Say Cheese: Studies show smiling improves mood

Karl Sadkowski/Opinion Editor

Try this mind trick: smile, and notice your mood improve as a result. Many believe facial expressions follow felt emotions; however, facial expressions also have the power to influence emotions. Facial expressions made intentionally can change a person’s mood, a unique concept growing in popularity among psychologists.

The first to suggest that physical responses influence feelings was Charles Darwin in 1872. William James later extrapolated on Darwin’s theory, a psychologist of the 19th century still held in great esteem by psychologists today. James asserted that if a person does not express an emotion, he does not feel it at all. Although today’s scientists would generally disagree, they do agree that the brain is an influence in emotion, as well as the face.

Malcolm Gladwell, a prominent staff writer with The New Yorker, authored a New York Times bestselling book entitled Blink: The Power of Thinking Without Thinking in 2007 about rapid cognition; that is, making snap inferences about situations in the blink of an eye. At one point, Gladwell discusses a study conducted by Paul Ekman, Wallace Friesan and Robert Levenson on how replicating expressions of different emotions affect their own moods. Gladwell writes, “They monitored the bodily indices of anger, sadness, and fear—heart rate and body temperature—in two groups. The first group was instructed to remember and relive a particularly stressful experience. The other was told to simply produce a series of facial movements, as instructed by Ekman—to ‘assume the position,’ as they say in acting class. The second group, the people who were pretending, showed the same physiological responses as the first.”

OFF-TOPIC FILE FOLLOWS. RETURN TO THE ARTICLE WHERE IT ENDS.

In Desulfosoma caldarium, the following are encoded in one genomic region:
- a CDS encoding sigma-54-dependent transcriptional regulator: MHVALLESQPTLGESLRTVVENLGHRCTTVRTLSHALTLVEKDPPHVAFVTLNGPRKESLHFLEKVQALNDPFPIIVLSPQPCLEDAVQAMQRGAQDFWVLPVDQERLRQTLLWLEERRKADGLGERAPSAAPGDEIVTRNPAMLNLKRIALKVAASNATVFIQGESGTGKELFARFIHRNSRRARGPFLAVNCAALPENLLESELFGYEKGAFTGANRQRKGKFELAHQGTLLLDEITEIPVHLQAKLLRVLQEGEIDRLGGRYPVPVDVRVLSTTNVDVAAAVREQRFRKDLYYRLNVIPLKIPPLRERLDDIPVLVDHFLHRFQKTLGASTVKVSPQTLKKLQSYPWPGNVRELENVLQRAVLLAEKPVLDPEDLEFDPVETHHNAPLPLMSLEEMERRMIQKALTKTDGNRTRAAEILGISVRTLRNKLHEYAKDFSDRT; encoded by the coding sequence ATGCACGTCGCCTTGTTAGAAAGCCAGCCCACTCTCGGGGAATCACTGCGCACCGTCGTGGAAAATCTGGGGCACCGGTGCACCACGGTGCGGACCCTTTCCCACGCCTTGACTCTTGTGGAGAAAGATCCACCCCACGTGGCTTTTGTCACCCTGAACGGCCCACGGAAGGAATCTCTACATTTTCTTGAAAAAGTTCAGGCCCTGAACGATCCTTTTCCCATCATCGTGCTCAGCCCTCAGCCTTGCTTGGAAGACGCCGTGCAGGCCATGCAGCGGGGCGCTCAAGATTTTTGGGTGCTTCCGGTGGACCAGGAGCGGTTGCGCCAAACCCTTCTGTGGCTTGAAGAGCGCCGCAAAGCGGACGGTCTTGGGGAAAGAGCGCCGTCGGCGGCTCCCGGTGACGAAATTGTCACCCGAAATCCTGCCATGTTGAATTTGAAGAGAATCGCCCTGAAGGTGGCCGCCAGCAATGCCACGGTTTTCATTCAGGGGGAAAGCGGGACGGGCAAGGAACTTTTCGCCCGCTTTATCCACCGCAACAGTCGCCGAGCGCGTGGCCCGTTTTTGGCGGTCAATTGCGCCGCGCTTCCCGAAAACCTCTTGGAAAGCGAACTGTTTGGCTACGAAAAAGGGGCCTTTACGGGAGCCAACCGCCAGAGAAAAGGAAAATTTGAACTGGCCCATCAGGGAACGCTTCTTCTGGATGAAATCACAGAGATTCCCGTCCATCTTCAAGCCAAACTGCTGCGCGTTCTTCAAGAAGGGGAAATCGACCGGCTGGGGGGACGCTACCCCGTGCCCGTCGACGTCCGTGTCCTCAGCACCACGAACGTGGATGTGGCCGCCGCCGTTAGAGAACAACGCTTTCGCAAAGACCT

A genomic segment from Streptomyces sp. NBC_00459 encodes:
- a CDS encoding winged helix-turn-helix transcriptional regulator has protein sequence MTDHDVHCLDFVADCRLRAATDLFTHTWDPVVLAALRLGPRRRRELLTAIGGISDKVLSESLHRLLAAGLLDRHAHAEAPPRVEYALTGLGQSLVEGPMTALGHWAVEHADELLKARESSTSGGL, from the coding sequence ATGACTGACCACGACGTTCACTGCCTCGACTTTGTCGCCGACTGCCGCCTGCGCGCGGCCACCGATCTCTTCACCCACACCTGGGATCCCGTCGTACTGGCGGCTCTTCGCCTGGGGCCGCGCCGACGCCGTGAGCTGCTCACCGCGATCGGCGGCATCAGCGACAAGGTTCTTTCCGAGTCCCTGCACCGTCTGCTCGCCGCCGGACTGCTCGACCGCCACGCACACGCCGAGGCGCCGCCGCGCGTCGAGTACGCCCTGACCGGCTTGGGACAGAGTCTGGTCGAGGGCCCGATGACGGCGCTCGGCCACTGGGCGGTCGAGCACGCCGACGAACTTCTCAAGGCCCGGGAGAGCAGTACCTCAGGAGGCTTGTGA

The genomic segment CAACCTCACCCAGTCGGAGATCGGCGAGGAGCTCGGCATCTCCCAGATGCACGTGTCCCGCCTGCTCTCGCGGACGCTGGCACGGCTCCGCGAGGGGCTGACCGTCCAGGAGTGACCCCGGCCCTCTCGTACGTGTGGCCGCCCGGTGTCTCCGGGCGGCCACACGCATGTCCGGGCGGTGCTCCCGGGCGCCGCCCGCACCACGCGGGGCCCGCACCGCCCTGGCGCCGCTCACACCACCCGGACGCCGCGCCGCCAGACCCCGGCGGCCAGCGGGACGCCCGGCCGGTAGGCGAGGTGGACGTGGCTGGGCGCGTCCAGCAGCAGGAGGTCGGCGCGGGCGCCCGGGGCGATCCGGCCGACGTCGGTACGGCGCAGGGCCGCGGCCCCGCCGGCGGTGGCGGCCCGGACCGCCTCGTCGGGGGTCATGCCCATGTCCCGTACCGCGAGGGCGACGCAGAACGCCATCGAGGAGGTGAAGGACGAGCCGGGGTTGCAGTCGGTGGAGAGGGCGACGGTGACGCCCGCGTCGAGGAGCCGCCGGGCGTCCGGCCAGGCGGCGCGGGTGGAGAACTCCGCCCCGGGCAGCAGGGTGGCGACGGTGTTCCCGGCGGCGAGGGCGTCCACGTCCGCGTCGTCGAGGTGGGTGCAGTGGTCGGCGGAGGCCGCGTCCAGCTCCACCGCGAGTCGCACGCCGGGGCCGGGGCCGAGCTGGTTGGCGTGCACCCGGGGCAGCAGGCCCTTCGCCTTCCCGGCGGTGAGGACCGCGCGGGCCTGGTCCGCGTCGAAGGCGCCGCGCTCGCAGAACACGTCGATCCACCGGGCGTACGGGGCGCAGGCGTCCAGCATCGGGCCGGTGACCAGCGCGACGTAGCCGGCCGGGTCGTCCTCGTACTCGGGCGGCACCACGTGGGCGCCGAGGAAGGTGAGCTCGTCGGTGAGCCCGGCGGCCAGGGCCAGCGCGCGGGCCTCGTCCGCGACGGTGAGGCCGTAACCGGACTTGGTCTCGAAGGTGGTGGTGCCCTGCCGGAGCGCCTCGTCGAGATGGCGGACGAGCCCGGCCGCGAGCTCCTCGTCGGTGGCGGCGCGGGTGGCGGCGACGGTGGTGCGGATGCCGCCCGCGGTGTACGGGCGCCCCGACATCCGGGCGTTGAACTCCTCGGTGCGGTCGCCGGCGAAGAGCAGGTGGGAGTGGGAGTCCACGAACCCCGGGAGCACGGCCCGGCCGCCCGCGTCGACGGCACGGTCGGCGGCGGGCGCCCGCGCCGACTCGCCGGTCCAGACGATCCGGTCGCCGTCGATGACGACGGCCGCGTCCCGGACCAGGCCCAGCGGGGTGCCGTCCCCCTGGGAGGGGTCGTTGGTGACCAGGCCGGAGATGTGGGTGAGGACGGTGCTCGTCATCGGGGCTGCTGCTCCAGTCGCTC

A separate experiment involved three test groups, which rated their levels of happiness before and after the experiment: the first group looked at pictures of different facial expressions, the second mimicked facial expressions and the third mimicked facial expressions while looking at a mirror. Of the three groups, the third offered the strongest results in mood change after the experiment, followed by the second group. Members of the first group experienced no mood change. Why these differences? Introspection may explain why the third group rated the highest levels of happiness. Because these group members watched themselves in a mirror when smiling, they in turn became more conscious of their own thoughts and emotions changing with their smiles.

But the result of smiling reaches farther than introspection. Evolutionary psychologist Robin Dunbar of Oxford University claims that the physical muscular movements involved in producing a smile trigger endorphins, brain chemicals known for naturally drugging people into feel-good states of emotion.
Despite the artificiality of a forced smile, you may surprise yourself as your smile reflects back from your bathroom mirror as you prepare for seven (possibly eight) sometimes-stressful hours of school. The concept of mood-enhancing facial expressions is still a theory, but it’s a theory gaining momentum. So try it. Trick yourself.

You’ll smile about it later.

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